For local leaders like Rev. Irene Monroe, however, successfully handling COVID-19 won’t be enough.

“While the COVID vaccine will eventually stop the spread of the pandemic, sadly, the pandemic of racism will persist,” she said.

Martin Luther King, Jr.

Martin Luther King, Jr.

The fight remains the same, Monroe said: King battled the same structural racism in the 1960s that still endures in Boston today. She referenced a 2015 Federal Reserve Bank of Boston study which found that the median net worth for Black households in Boston was only $8.

Monroe said that wealth-building opportunities have yet to be afforded to the area’s Black community.

There are no Black businesses in [the] Seaport area, as an example,” she said. “High-cost lenders target Black and brown communities, preventing us from building wealth to pass on to our children, the next generation [King] hoped for.”

Both the state and nation have “delayed implementing long-overdue actions to address racial and economic disparities,” Monroe said. Addressing these issues would bring about better jobs, wages, housing and education opportunities for Black Americans, but many lawmakers continue to neglect these needs.

“White supremacy is in the DNA of America,” Monroe said. “Clinging to it for as long as America has is precisely where we are today as a broken nation.”

Segun Idowu, executive director of the Black Economic Council of Massachusetts, said that although several Black Americans have accumulated great wealth, the opportunity is still only available to a select few.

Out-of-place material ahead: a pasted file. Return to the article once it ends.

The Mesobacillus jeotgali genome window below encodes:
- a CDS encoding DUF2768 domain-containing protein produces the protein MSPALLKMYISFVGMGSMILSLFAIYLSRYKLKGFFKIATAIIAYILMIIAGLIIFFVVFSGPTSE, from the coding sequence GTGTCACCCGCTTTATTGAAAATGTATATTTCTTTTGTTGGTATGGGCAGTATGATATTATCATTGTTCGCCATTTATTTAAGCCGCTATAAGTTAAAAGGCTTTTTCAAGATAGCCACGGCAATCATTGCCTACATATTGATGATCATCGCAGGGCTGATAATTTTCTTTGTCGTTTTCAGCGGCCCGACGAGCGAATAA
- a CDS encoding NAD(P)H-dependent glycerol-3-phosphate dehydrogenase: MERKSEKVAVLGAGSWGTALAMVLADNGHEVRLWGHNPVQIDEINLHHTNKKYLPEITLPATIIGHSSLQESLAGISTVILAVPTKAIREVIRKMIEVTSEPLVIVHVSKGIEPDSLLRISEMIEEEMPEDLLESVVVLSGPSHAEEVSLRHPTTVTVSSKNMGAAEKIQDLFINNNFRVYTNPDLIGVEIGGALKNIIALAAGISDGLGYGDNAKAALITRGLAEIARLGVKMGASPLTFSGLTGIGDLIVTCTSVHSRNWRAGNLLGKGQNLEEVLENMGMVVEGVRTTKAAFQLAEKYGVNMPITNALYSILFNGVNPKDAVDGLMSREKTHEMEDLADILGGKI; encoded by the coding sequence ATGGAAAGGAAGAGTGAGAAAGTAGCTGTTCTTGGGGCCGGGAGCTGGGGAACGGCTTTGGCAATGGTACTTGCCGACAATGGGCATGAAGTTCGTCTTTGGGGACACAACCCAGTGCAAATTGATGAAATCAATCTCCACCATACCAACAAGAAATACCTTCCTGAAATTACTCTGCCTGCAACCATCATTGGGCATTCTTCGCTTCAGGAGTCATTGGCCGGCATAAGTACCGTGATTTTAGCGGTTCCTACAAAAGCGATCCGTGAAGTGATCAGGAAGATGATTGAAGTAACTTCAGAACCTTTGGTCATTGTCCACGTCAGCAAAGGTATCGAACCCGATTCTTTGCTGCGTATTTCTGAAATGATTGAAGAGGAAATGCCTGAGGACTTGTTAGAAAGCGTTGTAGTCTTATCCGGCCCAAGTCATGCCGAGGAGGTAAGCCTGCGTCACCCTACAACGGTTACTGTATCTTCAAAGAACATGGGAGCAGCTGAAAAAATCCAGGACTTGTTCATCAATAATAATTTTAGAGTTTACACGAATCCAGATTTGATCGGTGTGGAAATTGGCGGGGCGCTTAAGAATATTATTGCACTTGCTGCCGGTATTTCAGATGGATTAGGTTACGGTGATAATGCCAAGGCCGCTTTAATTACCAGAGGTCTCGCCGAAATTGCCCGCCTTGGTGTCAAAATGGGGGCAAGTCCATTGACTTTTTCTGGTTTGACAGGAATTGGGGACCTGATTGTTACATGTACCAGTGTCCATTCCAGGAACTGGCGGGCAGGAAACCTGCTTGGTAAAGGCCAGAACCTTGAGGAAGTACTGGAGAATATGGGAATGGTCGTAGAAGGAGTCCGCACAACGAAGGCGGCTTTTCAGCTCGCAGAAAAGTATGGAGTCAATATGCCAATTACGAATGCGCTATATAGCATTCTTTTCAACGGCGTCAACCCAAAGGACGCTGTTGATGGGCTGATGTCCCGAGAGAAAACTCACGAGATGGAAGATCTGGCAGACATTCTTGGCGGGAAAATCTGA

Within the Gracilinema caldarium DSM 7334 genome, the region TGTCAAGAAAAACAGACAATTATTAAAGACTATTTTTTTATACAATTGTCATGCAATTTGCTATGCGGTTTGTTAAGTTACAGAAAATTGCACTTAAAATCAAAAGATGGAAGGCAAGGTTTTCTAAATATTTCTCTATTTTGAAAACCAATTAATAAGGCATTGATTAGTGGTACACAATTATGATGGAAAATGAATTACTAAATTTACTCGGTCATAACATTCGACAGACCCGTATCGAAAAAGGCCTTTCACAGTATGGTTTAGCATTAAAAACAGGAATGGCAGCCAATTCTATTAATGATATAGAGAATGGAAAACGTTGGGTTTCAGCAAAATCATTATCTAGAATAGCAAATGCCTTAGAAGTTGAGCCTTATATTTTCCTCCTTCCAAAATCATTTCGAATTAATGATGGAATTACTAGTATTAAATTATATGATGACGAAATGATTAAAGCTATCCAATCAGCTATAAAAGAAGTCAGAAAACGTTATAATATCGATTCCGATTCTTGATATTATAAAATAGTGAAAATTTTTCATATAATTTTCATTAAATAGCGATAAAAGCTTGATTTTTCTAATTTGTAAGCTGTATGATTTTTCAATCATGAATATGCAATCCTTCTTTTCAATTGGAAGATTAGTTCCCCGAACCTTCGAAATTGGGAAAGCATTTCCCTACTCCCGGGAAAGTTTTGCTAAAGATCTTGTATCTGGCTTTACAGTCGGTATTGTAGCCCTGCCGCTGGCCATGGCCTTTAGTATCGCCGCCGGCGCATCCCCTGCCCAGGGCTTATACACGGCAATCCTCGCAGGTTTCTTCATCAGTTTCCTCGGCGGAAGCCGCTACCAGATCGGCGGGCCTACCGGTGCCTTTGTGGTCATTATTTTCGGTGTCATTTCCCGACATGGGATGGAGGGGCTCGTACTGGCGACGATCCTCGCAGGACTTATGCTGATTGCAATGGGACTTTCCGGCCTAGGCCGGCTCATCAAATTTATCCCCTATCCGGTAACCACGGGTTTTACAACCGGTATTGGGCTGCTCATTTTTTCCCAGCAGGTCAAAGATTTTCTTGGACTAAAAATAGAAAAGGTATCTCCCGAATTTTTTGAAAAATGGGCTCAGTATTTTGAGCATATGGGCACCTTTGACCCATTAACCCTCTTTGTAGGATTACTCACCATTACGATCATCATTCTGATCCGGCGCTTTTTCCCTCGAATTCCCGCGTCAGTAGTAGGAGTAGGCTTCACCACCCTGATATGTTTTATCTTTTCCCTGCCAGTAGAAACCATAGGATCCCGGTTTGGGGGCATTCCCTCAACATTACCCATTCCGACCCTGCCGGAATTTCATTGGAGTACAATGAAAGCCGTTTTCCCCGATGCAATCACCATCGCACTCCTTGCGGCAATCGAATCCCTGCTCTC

“We can praise the Oprahs and the Robert Smiths and the Lebron Jameses and the Beyonce Knowleses, but many times, only one or two of our clan are allowed to succeed at a time,” he said. “The vast majority of Black people still do not have the ability to rise up out of their current social or economic condition.”

Idowu referenced King’s famous “I Have a Dream” speech, originally delivered at the March on Washington. In the speech, King says that many Black people live on a “lonely island of poverty in the midst of a vast ocean of material prosperity.”

“Though many of us have found our way to the middle class, that ‘isle of poverty’ Dr. King mentioned in his 1963 speech still remains overcrowded and under-resourced,” said Idowu.

Armani White (second from right) chats with Segun Idowu, Alex Ponte-Capellan and Brandon Russell during a fundraiser at District 7 in Roxbury. BANNER PHOTO